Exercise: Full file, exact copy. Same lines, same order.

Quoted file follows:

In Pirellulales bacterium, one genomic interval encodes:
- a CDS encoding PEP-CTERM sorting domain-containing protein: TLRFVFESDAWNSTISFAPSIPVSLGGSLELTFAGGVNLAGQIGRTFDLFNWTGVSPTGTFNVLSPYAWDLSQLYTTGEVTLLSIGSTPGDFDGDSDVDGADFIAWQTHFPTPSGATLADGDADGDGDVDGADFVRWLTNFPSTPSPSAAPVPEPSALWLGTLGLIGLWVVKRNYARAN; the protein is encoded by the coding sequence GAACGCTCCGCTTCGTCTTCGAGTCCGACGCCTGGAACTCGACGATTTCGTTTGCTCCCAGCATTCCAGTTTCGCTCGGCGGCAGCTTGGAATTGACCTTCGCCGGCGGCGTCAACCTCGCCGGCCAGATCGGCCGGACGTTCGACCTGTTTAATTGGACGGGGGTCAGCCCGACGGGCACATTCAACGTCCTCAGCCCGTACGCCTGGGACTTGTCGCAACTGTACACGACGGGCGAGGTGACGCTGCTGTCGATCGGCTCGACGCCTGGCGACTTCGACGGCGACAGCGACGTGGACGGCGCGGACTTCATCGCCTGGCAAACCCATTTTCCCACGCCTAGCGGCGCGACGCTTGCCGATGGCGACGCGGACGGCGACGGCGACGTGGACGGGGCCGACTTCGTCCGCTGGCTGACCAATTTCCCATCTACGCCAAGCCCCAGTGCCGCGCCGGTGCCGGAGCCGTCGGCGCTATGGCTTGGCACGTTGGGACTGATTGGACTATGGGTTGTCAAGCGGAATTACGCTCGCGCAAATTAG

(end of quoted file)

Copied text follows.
In Pirellulales bacterium, one genomic interval encodes:
- a CDS encoding PEP-CTERM sorting domain-containing protein: TLRFVFESDAWNSTISFAPSIPVSLGGSLELTFAGGVNLAGQIGRTFDLFNWTGVSPTGTFNVLSPYAWDLSQLYTTGEVTLLSIGSTPGDFDGDSDVDGADFIAWQTHFPTPSGATLADGDADGDGDVDGADFVRWLTNFPSTPSPSAAPVPEPSALWLGTLGLIGLWVVKRNYARAN; the protein is encoded by the coding sequence GAACGCTCCGCTTCGTCTTCGAGTCCGACGCCTGGAACTCGACGATTTCGTTTGCTCCCAGCATTCCAGTTTCGCTCGGCGGCAGCTTGGAATTGACCTTCGCCGGCGGCGTCAACCTCGCCGGCCAGATCGGCCGGACGTTCGACCTGTTTAATTGGACGGGGGTCAGCCCGACGGGCACATTCAACGTCCTCAGCCCGTACGCCTGGGACTTGTCGCAACTGTACACGACGGGCGAGGTGACGCTGCTGTCGATCGGCTCGACGCCTGGCGACTTCGACGGCGACAGCGACGTGGACGGCGCGGACTTCATCGCCTGGCAAACCCATTTTCCCACGCCTAGCGGCGCGACGCTTGCCGATGGCGACGCGGACGGCGACGGCGACGTGGACGGGGCCGACTTCGTCCGCTGGCTGACCAATTTCCCATCTACGCCAAGCCCCAGTGCCGCGCCGGTGCCGGAGCCGTCGGCGCTATGGCTTGGCACGTTGGGACTGATTGGACTATGGGTTGTCAAGCGGAATTACGCTCGCGCAAATTAG